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A Letter to my Fellow High School Student

Dear fellow high school student,

We’re kind of in the same season of life, aren’t we? We’re both floundering around, trying to scramble up onto the mountain of adulthood without falling off the edge of a cliff. At least–that’s how it feels to me.

High school means more than hanging around with friends and eating pizza. It means more than writing essays and becoming familiar with the periodic table, too. High school is, for many of us, when we have to start living our own lives.

In many ways, it’s a good time. It’s a time when you get to learn about your unique personality– and beyond that, your giftings and callings and interests. It’s a time of getting more responsibility, more freedom, and more opportunities to make your own choices.

And in many of the same ways, this is a hard time. Because learning about who you are raises questions– lots of questions. Questions like, “What is my purpose?” “Am I worthy of love?” “Am I up to the task?” and “Who am I, anyway?” And those questions demand answers. More responsibility means more chances to mess up– it’s easier to fall when you’re not holding your parents’ hands anymore.

And all of this is stressful.

Can you blame teenagers for trying to drown out all of these heavy questions with distractions ranging from drugs to cell phones to reading a book?

I’m not a very quick learner when it comes to spiritual things. Head knowledge is the easy part– but it takes an awful long time to get to my heart. But I do know this: I have seen God working in my life during my high school years.

My purpose in writing is to tell you not to lose heart– even when you can’t see God’s hand, He’s there. You might feel like a crummy person with no talents and no direction for your life, and an awful lot of sin to spoil it all. (If I’m honest, I’ve been tempted to feel like that quite a bit recently.)

But it’s not true. God is working– in the dark, in the pain, in the confusion, in your mistakes– He is working. Do you believe it?

Last year wasn’t my best. Ninth grade was super hard for me emotionally. I didn’t see that much spiritual growth when I looked back on it, and that made me discouraged. But then I saw… God wasn’t working on leaves and branches and fruit, He was helping me put down roots. How? By helping me realize, on my own, not just on my parents’ word, that God is what I need.

Does that make sense? It’s like all of the teenage years are meant to give us an insatiable hunger for God.

Think about it: it’s a super “organic” trial that everyone goes through. Their bodies change. Their hormones change. Their life stage changes. Their friends change. Their relationship with their parents changes. They have to plan for the future. They realize that in just a few years, everything will change. Everything they’ve known will just up and fly away.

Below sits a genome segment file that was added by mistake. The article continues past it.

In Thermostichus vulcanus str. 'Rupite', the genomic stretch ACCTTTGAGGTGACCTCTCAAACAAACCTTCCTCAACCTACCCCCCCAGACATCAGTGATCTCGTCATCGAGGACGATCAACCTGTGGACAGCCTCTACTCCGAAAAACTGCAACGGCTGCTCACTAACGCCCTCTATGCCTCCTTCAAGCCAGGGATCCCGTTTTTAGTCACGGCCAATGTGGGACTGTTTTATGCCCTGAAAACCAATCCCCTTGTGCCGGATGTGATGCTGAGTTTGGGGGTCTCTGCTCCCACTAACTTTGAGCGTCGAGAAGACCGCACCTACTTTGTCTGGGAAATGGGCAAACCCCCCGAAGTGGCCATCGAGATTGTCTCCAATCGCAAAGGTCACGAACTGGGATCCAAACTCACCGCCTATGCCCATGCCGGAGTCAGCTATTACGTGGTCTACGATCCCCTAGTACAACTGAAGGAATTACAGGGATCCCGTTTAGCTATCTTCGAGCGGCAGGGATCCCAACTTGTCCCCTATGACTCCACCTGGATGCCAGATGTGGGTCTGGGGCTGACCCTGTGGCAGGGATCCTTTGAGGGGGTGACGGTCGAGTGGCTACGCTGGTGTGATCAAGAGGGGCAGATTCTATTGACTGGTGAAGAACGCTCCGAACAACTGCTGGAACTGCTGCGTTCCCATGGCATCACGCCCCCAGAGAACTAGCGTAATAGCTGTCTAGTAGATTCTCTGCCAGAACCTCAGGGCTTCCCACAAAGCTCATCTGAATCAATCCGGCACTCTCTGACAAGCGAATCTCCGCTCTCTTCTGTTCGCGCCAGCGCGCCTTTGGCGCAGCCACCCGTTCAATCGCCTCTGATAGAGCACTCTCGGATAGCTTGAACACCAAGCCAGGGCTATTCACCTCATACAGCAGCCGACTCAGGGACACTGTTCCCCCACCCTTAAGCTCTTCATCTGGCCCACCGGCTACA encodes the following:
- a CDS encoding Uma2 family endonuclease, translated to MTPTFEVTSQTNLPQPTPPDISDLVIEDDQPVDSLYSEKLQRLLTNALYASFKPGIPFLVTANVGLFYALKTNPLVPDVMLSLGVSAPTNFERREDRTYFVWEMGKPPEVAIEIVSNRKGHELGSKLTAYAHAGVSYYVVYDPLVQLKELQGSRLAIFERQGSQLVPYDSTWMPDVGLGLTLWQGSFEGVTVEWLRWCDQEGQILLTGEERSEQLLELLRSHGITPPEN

And what’s left? What remains unchanged in all of this?

God.

Jesus.

The Bible.

The gospel.

And… that’s it.

It’s like the chrysalis that everyone must go through, the time of decision that we all have. Many enter, only to feel the most tumultuous emotions and sensations inside, and to feel utterly worthless and pointless. Forget finging yourself. Do you think that caterpillar feels like it’s “found itself” inside that chrysalis? I don’t think so.

But when it emerges… it’s been transformed in the most beautiful way.

Do you see, my high school friend? This is what’s happening to you and me. We may not see the fruit. We may not see the butterfly. We may have nothing but dirt in the ground, and goo in a chrysalis.

But this is the time that God’s making something beautiful with your life. Don’t doubt Him. Don’t despair. Don’t get discouraged.

God is bigger than your hormones and grades and drama. He’s bigger than your sin and your shame. He’s bigger than your plans and questions and dreams.

Even when it doesn’t seem like it.

Remember that. 

No one’s supposed to be perfect as a high schooler. (Or, um, ever.) But growth, growth is what’s important.

So trust God while you’re in the middle of these years. Trust that the fruit will show up, the butterfly will emerge. But for now… all you can do is trust God.

Be still, know that He is in control, believe that He has a plan.

It sounds trite… but it’s so true.

Do you believe it?

Your friend,

Makenna

 

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3 thoughts on “A Letter to my Fellow High School Student”

  1. Makenna you have such a way with words. This is a very powerful post. Thank you for having the courage to write it! I wish you were speaking into my life back in high school:). Keep posting! I am always so encouraged by you!

    Like

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